Most people never need to edit the WordPress constants in wp-config.php but if you do then up until now there was no alternative but to edit the file manually.
However, the Config Constants Plugin changes this by allowing you to modify a select set of WordPress constants directly from the WordPress admin!
The Plugin options page looks like this:
You can only modify constants that are already defined in wp-cofig.php so you remain in full control of your configuration file at all times.
Just a quick post to let you know about a new Plugin we have just developed, called ‘Display PHP Version’. Read More
The other day I was looking for a way to get the URL to the installed WordPress admin folder. I was almost certain that I would have to ‘construct’ this URL manually. This wasn’t a problem I had done similar tasks many times before.
But to my pleasant surprise I found a nifty little function called
get_admin_url(), which I didn’t know existed. This is probably as it is a new addition to WordPress 3.0. The function can be found in the
/wp-includes/link-template.php file at line number 1950. You can see the full source code here.
Looking at the core code it is obvious that this function was written with a more general purpose in mind. In fact it returns the WordPress admin URL of multi-site blog with a specific ID. If you don’t specify a particular ID then it returns the current blog admin URL.
Interestingly, there is another closely related function called
admin_url() which returns the admin URL of the current blog only. The difference between the two is that you can’t specify a blog ID with this function.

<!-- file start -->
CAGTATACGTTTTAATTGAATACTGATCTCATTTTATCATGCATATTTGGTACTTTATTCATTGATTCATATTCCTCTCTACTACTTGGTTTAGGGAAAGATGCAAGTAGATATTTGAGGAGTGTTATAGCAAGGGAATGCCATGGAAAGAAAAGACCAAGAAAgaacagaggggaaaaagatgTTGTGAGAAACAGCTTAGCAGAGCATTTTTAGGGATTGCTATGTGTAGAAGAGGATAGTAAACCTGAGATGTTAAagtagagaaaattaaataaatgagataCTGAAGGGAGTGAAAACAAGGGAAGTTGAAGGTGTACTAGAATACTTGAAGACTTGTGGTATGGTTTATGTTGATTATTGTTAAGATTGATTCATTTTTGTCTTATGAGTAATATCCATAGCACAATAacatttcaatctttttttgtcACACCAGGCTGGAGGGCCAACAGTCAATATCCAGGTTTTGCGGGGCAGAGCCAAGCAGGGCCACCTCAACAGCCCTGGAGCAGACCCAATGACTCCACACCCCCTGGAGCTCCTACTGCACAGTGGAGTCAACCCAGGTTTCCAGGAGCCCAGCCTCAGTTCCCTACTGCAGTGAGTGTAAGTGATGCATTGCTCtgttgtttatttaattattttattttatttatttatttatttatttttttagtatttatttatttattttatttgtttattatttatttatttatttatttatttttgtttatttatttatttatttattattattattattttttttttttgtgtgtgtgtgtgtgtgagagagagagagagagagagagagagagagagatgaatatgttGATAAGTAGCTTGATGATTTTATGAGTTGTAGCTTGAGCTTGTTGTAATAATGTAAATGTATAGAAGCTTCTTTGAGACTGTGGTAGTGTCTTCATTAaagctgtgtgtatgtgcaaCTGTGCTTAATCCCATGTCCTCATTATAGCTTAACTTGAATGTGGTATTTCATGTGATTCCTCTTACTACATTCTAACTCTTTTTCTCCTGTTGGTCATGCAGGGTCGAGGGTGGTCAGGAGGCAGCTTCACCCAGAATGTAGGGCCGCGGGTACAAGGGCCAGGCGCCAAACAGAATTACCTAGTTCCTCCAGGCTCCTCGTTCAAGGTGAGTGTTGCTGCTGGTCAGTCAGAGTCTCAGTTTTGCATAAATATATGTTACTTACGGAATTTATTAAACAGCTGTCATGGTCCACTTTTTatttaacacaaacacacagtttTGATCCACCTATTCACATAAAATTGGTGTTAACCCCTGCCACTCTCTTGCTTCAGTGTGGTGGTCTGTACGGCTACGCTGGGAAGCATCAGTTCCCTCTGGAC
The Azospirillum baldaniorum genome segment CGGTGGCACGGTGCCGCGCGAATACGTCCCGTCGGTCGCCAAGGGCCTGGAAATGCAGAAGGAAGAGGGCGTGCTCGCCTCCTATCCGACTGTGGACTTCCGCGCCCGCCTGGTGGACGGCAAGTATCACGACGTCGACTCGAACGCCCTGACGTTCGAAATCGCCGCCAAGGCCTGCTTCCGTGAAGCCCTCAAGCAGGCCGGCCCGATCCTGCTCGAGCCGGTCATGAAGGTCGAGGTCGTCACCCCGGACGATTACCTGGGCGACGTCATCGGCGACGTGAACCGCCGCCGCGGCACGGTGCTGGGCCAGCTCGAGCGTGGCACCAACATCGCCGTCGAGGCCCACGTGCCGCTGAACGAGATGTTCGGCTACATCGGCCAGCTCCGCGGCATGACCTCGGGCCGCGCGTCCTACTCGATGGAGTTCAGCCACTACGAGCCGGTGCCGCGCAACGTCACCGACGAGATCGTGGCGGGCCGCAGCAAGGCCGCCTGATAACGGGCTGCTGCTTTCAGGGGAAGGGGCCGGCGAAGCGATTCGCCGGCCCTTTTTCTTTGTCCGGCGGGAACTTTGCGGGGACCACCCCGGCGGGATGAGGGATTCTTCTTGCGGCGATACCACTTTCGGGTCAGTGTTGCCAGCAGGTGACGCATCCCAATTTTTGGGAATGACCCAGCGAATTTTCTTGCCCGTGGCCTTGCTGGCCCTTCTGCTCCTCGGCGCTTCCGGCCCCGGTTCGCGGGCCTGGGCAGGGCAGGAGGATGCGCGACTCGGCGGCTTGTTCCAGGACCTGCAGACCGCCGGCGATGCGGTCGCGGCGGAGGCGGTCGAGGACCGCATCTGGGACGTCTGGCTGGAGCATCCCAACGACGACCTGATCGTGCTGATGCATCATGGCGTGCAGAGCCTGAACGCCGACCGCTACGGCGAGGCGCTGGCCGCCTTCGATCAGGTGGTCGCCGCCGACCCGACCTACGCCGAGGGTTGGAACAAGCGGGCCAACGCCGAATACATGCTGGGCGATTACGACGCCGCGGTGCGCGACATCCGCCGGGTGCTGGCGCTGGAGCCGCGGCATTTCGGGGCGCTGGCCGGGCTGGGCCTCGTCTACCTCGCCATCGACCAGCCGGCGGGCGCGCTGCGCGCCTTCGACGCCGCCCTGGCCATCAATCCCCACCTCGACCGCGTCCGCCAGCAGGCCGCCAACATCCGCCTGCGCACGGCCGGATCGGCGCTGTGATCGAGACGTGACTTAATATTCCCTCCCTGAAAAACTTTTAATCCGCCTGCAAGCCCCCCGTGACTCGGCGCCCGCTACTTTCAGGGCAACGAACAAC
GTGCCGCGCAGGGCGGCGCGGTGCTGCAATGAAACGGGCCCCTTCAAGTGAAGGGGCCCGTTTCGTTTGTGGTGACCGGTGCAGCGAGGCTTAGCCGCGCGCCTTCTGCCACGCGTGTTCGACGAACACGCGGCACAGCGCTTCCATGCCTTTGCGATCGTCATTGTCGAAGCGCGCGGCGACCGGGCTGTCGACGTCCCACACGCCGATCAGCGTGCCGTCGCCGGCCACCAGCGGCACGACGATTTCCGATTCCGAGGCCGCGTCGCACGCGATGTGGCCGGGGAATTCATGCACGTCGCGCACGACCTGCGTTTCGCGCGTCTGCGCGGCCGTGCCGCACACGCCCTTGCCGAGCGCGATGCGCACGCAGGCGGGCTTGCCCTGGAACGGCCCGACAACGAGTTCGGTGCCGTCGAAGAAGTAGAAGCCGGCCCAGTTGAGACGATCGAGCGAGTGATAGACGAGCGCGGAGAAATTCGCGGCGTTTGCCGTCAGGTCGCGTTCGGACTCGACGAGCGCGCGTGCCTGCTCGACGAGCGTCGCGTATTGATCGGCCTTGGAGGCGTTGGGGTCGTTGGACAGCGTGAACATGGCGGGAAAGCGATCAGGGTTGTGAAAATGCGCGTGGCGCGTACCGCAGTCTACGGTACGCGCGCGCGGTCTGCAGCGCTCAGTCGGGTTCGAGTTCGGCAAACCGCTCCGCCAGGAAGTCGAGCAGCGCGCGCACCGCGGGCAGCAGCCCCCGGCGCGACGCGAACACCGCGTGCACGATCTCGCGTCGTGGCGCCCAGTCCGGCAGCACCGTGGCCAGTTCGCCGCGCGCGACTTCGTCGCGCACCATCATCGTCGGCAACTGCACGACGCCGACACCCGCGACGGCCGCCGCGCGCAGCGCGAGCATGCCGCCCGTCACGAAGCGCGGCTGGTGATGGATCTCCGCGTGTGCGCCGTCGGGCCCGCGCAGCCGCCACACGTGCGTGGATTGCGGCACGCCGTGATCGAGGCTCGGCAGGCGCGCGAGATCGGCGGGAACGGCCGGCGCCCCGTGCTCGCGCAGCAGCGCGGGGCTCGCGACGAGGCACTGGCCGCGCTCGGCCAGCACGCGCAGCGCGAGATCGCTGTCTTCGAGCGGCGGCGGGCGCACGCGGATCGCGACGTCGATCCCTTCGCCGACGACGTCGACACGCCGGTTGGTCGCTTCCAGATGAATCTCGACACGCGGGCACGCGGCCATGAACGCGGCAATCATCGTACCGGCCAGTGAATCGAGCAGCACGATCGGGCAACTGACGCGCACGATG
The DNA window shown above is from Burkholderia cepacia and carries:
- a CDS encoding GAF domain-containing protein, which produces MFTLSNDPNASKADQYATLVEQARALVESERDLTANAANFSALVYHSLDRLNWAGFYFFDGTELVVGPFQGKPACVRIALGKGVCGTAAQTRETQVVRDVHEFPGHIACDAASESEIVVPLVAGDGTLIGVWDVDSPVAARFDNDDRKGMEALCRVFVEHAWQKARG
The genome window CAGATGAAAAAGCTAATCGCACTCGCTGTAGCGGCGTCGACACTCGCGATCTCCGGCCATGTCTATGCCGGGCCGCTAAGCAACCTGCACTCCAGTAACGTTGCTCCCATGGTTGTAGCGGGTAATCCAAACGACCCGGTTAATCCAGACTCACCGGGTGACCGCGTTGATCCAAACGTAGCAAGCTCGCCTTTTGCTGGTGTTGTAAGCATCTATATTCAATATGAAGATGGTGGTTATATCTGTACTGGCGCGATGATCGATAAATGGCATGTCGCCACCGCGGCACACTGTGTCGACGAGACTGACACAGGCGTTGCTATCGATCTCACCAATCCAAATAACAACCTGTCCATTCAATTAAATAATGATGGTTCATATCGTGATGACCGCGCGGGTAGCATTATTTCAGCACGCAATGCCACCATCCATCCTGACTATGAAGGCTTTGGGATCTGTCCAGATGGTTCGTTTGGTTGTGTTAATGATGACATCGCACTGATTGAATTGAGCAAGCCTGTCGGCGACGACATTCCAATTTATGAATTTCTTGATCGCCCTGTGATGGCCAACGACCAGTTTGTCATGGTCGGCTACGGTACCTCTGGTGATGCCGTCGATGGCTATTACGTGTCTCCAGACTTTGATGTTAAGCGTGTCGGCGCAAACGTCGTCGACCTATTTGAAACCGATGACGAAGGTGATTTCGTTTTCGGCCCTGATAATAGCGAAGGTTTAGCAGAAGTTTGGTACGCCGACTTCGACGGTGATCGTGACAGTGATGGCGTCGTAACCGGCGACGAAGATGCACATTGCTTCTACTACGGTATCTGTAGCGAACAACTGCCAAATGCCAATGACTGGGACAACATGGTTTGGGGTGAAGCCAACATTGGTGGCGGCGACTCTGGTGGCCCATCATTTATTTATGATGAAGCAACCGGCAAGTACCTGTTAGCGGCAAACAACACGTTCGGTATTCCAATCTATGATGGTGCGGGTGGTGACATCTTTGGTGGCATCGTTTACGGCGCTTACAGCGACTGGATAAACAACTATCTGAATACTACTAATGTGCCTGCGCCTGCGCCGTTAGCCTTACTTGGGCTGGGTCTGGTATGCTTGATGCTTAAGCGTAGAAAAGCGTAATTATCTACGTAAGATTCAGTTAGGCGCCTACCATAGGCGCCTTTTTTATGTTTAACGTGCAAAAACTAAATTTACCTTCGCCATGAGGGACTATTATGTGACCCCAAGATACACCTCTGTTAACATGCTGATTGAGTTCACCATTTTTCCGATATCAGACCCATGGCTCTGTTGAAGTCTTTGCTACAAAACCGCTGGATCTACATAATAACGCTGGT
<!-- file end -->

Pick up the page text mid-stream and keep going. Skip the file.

If you only need to get the admin URL of the current blog (as I did) then you can use either function with no parameters, and they will both return exactly the same result. It’s just a matter of preference.
Looking through the
/wp-includes/link-template.php file I noticed that there were a few other new functions added to WorPress 3.0 for returning WordPress links.
Here is a quick summary (including links to the source code) of all the new link related functions in
This post covers the brand new multisite/network feature in WordPress 3.0, which was previously called WordPressMU (and was a separate project, the two have now been merged in WordPress 3.0). To follow along you will need to be running WordPress 3.0 or higher.
How many times have you added or searched for a WordPress plugin direct from the admin area of your blog? Well this is a great new feature which has been added to WordPress. As well as themes, plugins can now be installed directly from the admin dashboard. No more do you have the install cycle of download, unpack, upload, and activate of themes/plugins (you can still do it this way of course if you wish)! Read More